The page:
For Sunday use:


HENDERSON — A piano teacher's passion for imparting the gift of music to as many children as possible is where Jake Hargrove got his start on a keyboarding journey that continues nearly 40 years later. From a 30-year concentration in piano, Hargrove, the music minister for Greater Refuge Apostolic Church, transitioned in the direction of organ playing, starting with years of informal learning at first and then through the past two years of formal training. By Martin Fisher, The Daily Dispatch of Henderson.

For Monday use:


GASTONIA — Jesse Caldwell's eyes sparkle when he talks about the love of his life. The Superior Court judge relishes his professionalism and devotion to community service, but when sitting next to his fiancée, he resembles a love-struck teenager. Jesse proposed to his future wife in late December. They plan to tie the knot next month. But despite the short engagement, the couple has a relationship that spans nearly four decades. By Diane Turbyfill, Gaston Gazette.


For Saturday use:


ORANGEBURG, S.C. — The Coffee Pot diner has served as a beacon for motorists on U.S. Highway 301 since the 1950s. By Gene Zaleski, The Times and Democrat of Orangeburg.

For Sunday use:


SPARTANBURG, S.C. — Frank Pruitt never knew he had earned France's highest military honor. The letter notifying the lifelong Spartanburg resident that he would receive the French Legion of Honor for his efforts in liberating France during World War II was written on Dec. 10, 2012. It was the day he died. By Kim Kimzey, (Spartanburg) Herald Journal.

For Monday use:


WEST COLUMBIA, S.C. — With 19 babies younger than 2 crowded into the living room, kitchen and dining room of Fatina Clark's West Columbia home, the noise reverberates off the walls. By Joey Holleman, The State of Columbia.

For Tuesday use:


ANDERSON, S.C. — The Old Reformer Cannon which sits at the entrance of the Anderson County Museum arrived in Anderson before the county existed. Tradition states that it may have been brought to the Americas in 1764, by German immigrants settling in Charleston. In 1876, the cannon made an appearance during the South Carolina gubernatorial campaign. By Charmaine Smith-Miles, Anderson Independent-Mail.


For Sunday use:


ASCASSAS, Tenn. — L Slowing down in order to turn, a car pulls into the driveway of Lascassas Church of Christ, then stops next to a blue and white container that resembles a mailbox. On the driveway side, a flip-top plastic box houses slips of paper that can be used to write down requests for the Neighborhood Prayer Box. By Nancy De Gennaro, Daily News Journal.

For Monday use:


MEMPHIS, Tenn. — One at a time. That is the most noticeable change so far at Memphis-Shelby County Juvenile Court as a result of a landmark settlement in November with the U.S. Justice Department. The children before the court come before the court magistrates one at a time. No more groups of juvenile defendants waiting for their case to come up as other cases are being heard. By Bill Dries, Memphis Daily News.

For Tuesday use:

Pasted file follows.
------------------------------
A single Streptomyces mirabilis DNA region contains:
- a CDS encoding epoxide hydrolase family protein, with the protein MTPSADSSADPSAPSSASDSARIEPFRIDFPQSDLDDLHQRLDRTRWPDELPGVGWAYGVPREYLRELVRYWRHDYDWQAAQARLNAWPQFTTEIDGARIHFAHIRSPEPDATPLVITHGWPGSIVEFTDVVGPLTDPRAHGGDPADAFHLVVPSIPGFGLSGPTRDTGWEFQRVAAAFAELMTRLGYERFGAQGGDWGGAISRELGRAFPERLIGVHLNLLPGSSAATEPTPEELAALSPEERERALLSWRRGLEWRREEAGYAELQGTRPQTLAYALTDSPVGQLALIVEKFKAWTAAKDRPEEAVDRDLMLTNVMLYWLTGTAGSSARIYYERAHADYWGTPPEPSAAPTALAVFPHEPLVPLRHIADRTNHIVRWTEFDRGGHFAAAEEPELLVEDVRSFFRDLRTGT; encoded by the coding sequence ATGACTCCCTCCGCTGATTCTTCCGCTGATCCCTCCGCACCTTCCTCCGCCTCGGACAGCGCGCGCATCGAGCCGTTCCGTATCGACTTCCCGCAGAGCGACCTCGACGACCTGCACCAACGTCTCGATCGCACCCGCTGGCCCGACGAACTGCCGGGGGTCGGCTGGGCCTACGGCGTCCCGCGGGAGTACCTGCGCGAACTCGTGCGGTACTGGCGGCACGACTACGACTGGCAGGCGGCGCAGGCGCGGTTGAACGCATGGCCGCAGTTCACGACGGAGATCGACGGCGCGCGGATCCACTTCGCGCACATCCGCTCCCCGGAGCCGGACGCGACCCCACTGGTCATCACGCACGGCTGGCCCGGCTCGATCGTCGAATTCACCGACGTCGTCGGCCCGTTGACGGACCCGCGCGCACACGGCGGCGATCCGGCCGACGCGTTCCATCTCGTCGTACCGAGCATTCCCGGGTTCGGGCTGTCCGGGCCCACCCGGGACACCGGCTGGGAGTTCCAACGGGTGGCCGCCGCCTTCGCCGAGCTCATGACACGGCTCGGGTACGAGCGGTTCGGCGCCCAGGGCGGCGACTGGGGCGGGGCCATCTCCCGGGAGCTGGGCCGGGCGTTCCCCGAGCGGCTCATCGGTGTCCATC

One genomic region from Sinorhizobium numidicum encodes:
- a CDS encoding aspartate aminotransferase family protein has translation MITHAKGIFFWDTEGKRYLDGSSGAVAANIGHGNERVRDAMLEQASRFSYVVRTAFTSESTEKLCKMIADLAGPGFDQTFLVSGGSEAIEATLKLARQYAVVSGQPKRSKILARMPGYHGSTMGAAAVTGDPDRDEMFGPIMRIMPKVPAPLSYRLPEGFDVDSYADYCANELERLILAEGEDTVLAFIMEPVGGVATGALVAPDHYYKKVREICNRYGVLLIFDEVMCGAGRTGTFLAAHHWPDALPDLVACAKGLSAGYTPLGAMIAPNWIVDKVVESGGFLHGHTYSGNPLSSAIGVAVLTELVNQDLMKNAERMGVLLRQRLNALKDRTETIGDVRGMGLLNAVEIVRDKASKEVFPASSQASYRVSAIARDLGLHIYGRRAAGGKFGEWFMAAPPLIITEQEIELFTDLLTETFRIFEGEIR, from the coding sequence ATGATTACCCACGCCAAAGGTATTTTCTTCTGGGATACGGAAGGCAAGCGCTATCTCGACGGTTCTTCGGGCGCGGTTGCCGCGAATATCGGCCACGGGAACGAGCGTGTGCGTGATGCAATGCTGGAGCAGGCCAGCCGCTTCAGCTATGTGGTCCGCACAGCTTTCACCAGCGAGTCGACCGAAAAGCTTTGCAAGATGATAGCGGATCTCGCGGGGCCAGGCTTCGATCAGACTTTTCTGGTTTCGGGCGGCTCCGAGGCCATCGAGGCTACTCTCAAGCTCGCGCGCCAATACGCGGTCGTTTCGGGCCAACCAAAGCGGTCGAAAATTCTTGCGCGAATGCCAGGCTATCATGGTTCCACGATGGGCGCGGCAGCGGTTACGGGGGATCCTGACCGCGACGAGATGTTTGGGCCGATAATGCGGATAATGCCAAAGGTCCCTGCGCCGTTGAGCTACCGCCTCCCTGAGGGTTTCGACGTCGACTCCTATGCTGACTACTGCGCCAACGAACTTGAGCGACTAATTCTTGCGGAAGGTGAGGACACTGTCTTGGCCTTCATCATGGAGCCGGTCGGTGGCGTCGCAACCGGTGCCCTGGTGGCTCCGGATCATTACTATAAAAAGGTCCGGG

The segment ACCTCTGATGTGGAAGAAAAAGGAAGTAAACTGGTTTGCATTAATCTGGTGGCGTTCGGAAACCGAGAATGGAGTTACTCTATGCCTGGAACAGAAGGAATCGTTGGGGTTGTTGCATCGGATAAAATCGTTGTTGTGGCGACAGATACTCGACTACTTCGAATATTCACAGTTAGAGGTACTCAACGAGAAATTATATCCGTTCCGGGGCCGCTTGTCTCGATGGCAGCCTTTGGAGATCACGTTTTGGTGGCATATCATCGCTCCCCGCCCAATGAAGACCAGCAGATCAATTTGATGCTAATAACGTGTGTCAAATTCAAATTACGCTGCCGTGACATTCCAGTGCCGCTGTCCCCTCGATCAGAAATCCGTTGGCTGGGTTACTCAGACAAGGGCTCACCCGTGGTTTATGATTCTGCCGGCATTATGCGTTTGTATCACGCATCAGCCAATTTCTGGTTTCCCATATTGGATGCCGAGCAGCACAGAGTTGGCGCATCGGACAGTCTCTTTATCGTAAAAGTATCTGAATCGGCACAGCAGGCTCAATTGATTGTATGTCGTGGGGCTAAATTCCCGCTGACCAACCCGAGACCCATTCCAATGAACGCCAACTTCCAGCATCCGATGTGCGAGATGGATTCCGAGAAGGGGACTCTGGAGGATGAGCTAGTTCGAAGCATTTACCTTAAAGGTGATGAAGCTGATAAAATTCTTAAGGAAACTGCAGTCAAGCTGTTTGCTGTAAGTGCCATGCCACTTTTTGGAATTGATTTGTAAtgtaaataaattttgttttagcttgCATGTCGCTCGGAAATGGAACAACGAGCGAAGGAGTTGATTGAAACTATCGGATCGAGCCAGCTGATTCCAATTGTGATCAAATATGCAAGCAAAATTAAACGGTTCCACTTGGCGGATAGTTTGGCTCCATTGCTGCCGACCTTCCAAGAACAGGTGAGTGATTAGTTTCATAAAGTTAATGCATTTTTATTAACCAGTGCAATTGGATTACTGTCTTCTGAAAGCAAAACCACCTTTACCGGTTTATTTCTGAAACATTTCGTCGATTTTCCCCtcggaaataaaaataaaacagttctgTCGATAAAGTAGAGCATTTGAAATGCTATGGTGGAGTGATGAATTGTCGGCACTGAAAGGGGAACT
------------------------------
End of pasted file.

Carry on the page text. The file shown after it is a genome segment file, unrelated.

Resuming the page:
MEMPHIS, Tenn. — Trevor Birchett's hobby began as so many hobbies do these days — on Facebook. He was hanging out with friends after school one day when they saw a video about elevators come on the news feed. They laughed it off as silly, but Birchett was intrigued. By Samantha Bryson, The Commercial Appeal.


For Sunday use:


FREDERICKSBURG, Va. — When Bill Hayes moved into Idlewild in 2007, he noticed a handful of moms gathering with their children in the Fredericksburg community's clubhouse. By Robyn Sidersky, The Free Lance-Star.


VIRGINIA BEACH, Va. — During the stark chill of short days, orchids flutter in on tropical breezes, brightening hardware stores, grocery aisles and garden centers. They arrive in time for Valentine's Day and stay around through Easter, Passover and Mother's Day. By Krys Stefansky, The Virginian-Pilot.

For Monday use:


ROANOKE, Va. — Next time you stumble upon a chapter of the "Star Wars" saga on TV, maybe try to cut the bad guys a little slack if you can. By Neil Harvey, The Roanoke Times.


RICHMOND, Va. — Sabrina Moran knew before giving birth that her daughter, Becca, had a serious heart defect. "We found out at my 20-week ultrasound. We went in to see if it was a boy or girl and ended up being in there a whole lot longer than we expected," Moran said. By Tammie Smith, Richmond Times-Dispatch.


For Sunday use:


CHARLESTON, W.Va. — Officials at West Virginia University Institute of Technology are optimistic campus renovations will help attract more students to the Montgomery school. By Dave Boucher, Charleston Daily Mail.


MARTINSBURG, W.Va. — One in four girls and one in six boys in the state of West Virginia will be sexually abused before their 18th birthday, yet only one in 10 of those victims will come forward and report the abuse. By Edward Marshall, The Journal.

For Monday use:


WINFIELD, W.Va. — When Hannah Williams created the "Hats of Hope" knitting club at Winfield High School two years ago, she had no idea the impact it would have on its participants. By Kate White, The Charleston Gazette


HUNTINGTON, W.Va. — Jack Clouse has always been fascinated with traffic signs. Amid posters of the solar system and soccer and baseball players, a wall in the 11-year-old's bedroom is dedicated to his impressive sign collection. His centerpiece is a traffic signal that he picked up at the local Habitat ReStore. He also has used his artistic ability to draw dozens of three-dimensional sketches of railroad crossings and traffic signs and patterns. Not a bad start for someone who wants to be a signal foreman for CSX Transportation when he grows up. By Bryan Chambers, The Herald-Dispatch.

The AP